A high tech thriller with plenty of tech and not enough thrills.
* This filmography is not intended to be a comprehensive list of this artist’s work. Instead it reflects the films this person has been involved with that have been reviewed on this site.
Q. A blogger named Brian at takes issue with your remarks about Paul Greengrass' long takes in "The Bourne Ultimatum," writing: "I don't recall a single take in this movie that was more than about three seconds long. Either Greengrass really does a spectacular job of not 'calling attention' to those long takes, or Ebert saw a different movie. But it's very strange, no matter what." (From goneelsewhere.wordpress.com:) Who's right?
Matthew Modine was attending the Toronto Film Festival launch party for the U.S. edition of Norman Jewison’s autobiography, so the subject of his own memoirs came up. “I don’t know if that book will ever be written,” he said. “But I am publishing Full Metal Diary, which is the diary I kept when I was making Stanley Kubrick’s ‘Full Metal Jacket.’ That was so long ago that when I read it, it’s like the writings of a young actor who doesn’t have a whole lot to do with me. An actor writing journal entries on the set every day, just excited to be working with this great director on this film.”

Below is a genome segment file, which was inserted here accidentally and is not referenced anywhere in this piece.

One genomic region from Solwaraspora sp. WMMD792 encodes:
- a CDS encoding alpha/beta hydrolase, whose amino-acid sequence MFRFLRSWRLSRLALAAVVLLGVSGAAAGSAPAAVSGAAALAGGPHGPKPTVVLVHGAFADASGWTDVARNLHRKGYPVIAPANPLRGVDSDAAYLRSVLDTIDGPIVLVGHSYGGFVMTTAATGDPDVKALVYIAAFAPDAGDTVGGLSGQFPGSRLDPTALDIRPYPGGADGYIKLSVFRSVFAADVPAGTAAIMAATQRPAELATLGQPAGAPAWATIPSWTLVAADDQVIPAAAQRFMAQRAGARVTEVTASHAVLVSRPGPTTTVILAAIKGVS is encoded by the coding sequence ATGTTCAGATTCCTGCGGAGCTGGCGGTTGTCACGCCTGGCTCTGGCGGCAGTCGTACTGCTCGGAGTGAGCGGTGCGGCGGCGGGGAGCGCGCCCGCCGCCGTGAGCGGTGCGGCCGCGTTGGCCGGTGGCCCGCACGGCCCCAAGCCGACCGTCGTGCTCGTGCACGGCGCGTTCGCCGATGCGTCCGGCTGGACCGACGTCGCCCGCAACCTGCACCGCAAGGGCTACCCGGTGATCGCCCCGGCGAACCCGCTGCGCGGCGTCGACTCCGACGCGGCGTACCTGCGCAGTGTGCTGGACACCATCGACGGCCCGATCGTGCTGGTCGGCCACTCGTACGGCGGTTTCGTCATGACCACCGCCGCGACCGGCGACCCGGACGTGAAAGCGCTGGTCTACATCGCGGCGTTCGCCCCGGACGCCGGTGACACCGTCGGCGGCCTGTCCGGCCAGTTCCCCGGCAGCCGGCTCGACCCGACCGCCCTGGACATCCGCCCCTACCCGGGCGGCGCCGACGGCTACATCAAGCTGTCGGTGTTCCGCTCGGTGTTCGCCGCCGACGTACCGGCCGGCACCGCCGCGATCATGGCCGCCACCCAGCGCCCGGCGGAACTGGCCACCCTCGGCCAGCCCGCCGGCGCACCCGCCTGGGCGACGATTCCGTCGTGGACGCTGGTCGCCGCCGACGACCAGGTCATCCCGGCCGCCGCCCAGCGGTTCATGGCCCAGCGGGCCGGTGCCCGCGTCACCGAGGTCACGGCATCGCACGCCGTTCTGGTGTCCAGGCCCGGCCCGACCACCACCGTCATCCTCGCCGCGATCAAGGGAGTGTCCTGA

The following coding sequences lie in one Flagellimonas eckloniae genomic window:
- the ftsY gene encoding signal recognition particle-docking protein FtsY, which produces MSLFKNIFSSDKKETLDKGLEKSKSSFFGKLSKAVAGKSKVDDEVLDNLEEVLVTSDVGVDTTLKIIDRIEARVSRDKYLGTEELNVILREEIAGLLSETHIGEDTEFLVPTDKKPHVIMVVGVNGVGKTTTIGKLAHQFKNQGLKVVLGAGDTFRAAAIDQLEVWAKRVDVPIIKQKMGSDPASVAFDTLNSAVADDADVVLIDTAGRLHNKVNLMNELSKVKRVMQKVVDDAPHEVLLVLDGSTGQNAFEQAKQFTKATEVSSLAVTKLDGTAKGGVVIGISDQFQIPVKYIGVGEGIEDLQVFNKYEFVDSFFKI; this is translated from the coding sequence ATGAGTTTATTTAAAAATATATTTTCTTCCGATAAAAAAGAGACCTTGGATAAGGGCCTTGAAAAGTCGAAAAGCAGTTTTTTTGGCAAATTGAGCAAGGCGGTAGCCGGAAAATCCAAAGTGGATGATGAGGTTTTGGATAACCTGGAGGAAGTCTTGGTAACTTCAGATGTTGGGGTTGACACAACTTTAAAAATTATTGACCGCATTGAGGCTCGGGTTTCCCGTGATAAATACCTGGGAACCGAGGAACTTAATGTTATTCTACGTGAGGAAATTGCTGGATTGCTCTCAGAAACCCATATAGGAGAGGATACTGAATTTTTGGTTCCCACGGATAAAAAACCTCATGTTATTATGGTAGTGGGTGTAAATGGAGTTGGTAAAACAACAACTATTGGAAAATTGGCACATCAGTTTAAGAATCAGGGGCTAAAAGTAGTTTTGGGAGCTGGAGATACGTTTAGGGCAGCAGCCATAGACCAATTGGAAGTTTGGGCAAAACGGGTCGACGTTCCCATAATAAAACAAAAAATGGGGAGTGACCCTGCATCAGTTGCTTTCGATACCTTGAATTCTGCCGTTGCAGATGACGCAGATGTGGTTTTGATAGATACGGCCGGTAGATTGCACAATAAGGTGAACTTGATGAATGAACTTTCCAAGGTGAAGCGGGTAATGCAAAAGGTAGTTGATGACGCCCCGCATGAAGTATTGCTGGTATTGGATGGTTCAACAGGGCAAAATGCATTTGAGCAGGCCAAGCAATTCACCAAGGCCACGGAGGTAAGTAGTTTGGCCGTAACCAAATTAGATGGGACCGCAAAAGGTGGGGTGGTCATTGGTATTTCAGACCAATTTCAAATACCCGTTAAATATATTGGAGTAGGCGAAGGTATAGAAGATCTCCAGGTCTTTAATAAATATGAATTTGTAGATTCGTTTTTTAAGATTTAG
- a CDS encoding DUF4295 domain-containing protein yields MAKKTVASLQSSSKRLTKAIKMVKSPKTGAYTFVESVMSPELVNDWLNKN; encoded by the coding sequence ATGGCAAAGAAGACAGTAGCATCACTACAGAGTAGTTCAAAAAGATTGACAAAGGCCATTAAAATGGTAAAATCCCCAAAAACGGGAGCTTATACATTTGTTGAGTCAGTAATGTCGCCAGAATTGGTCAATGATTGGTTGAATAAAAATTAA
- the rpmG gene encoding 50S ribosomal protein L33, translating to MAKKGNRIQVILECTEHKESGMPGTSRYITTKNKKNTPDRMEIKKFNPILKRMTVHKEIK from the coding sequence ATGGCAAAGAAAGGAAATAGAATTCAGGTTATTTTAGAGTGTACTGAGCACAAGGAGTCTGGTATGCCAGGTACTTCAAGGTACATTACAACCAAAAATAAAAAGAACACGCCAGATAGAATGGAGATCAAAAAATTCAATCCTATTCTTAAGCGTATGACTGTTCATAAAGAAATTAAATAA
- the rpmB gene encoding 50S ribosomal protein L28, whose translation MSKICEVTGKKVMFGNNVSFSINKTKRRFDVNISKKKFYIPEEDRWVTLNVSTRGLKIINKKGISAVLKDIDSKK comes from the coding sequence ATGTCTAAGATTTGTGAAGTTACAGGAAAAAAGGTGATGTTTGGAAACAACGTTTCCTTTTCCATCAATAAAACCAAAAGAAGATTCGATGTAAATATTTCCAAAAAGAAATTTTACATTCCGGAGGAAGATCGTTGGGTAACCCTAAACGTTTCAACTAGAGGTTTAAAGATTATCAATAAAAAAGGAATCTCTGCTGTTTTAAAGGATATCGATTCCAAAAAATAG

Ebert's Best Film Lists1967 - present
Q. While the film "What the #$*! Do We Know?" parades itself as a tell-all about quantum physics, it turns out that it's actually a 111-minute infomercial for ... that's right, the Ramtha School of Enlightenment. In fact, the three filmmakers, [William] Arntz, [Betsy] Chasse and [Mark] Vicente, are all devotees of Ramtha.
So this guy named Kerry Conran goes into his garage and sits down at his Macintosh and creates six minutes of images to show what he's thinking about, and the next thing you know he's directing a movie starring Gwyneth Paltrow, Jude Law and Angelina Jolie. He must have been a good salesman.